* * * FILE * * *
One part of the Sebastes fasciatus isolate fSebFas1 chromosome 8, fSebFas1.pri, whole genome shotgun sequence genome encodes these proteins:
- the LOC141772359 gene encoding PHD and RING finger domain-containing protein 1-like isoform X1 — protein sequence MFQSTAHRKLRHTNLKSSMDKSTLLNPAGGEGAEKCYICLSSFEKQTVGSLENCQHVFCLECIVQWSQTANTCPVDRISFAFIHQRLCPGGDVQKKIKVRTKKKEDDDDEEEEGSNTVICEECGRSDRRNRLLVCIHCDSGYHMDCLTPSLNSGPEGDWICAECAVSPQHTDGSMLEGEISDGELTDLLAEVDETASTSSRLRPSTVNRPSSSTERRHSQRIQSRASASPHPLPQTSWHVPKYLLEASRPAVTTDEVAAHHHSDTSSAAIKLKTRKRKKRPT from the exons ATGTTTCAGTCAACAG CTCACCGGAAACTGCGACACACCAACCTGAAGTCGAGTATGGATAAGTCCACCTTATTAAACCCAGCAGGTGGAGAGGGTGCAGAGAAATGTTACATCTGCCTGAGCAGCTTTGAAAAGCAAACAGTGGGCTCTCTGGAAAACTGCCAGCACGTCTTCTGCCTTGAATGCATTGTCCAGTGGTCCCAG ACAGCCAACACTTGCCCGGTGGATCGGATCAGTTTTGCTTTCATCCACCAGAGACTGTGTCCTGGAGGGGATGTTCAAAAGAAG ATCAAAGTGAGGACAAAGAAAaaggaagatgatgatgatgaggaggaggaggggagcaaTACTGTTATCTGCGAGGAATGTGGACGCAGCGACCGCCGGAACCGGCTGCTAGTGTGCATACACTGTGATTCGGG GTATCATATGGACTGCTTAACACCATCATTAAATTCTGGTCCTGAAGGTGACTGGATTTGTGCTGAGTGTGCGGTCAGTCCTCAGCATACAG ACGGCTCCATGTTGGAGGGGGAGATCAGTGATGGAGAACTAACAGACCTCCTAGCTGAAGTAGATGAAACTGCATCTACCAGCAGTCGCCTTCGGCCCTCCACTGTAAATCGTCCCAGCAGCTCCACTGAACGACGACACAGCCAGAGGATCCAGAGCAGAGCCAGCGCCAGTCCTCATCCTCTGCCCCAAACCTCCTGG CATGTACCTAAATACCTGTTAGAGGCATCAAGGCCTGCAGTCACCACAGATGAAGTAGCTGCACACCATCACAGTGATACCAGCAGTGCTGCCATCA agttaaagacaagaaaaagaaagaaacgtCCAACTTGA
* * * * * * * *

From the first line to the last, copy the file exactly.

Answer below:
One part of the Sebastes fasciatus isolate fSebFas1 chromosome 8, fSebFas1.pri, whole genome shotgun sequence genome encodes these proteins:
- the LOC141772359 gene encoding PHD and RING finger domain-containing protein 1-like isoform X1 — protein sequence MFQSTAHRKLRHTNLKSSMDKSTLLNPAGGEGAEKCYICLSSFEKQTVGSLENCQHVFCLECIVQWSQTANTCPVDRISFAFIHQRLCPGGDVQKKIKVRTKKKEDDDDEEEEGSNTVICEECGRSDRRNRLLVCIHCDSGYHMDCLTPSLNSGPEGDWICAECAVSPQHTDGSMLEGEISDGELTDLLAEVDETASTSSRLRPSTVNRPSSSTERRHSQRIQSRASASPHPLPQTSWHVPKYLLEASRPAVTTDEVAAHHHSDTSSAAIKLKTRKRKKRPT from the exons ATGTTTCAGTCAACAG CTCACCGGAAACTGCGACACACCAACCTGAAGTCGAGTATGGATAAGTCCACCTTATTAAACCCAGCAGGTGGAGAGGGTGCAGAGAAATGTTACATCTGCCTGAGCAGCTTTGAAAAGCAAACAGTGGGCTCTCTGGAAAACTGCCAGCACGTCTTCTGCCTTGAATGCATTGTCCAGTGGTCCCAG ACAGCCAACACTTGCCCGGTGGATCGGATCAGTTTTGCTTTCATCCACCAGAGACTGTGTCCTGGAGGGGATGTTCAAAAGAAG ATCAAAGTGAGGACAAAGAAAaaggaagatgatgatgatgaggaggaggaggggagcaaTACTGTTATCTGCGAGGAATGTGGACGCAGCGACCGCCGGAACCGGCTGCTAGTGTGCATACACTGTGATTCGGG GTATCATATGGACTGCTTAACACCATCATTAAATTCTGGTCCTGAAGGTGACTGGATTTGTGCTGAGTGTGCGGTCAGTCCTCAGCATACAG ACGGCTCCATGTTGGAGGGGGAGATCAGTGATGGAGAACTAACAGACCTCCTAGCTGAAGTAGATGAAACTGCATCTACCAGCAGTCGCCTTCGGCCCTCCACTGTAAATCGTCCCAGCAGCTCCACTGAACGACGACACAGCCAGAGGATCCAGAGCAGAGCCAGCGCCAGTCCTCATCCTCTGCCCCAAACCTCCTGG CATGTACCTAAATACCTGTTAGAGGCATCAAGGCCTGCAGTCACCACAGATGAAGTAGCTGCACACCATCACAGTGATACCAGCAGTGCTGCCATCA agttaaagacaagaaaaagaaagaaacgtCCAACTTGA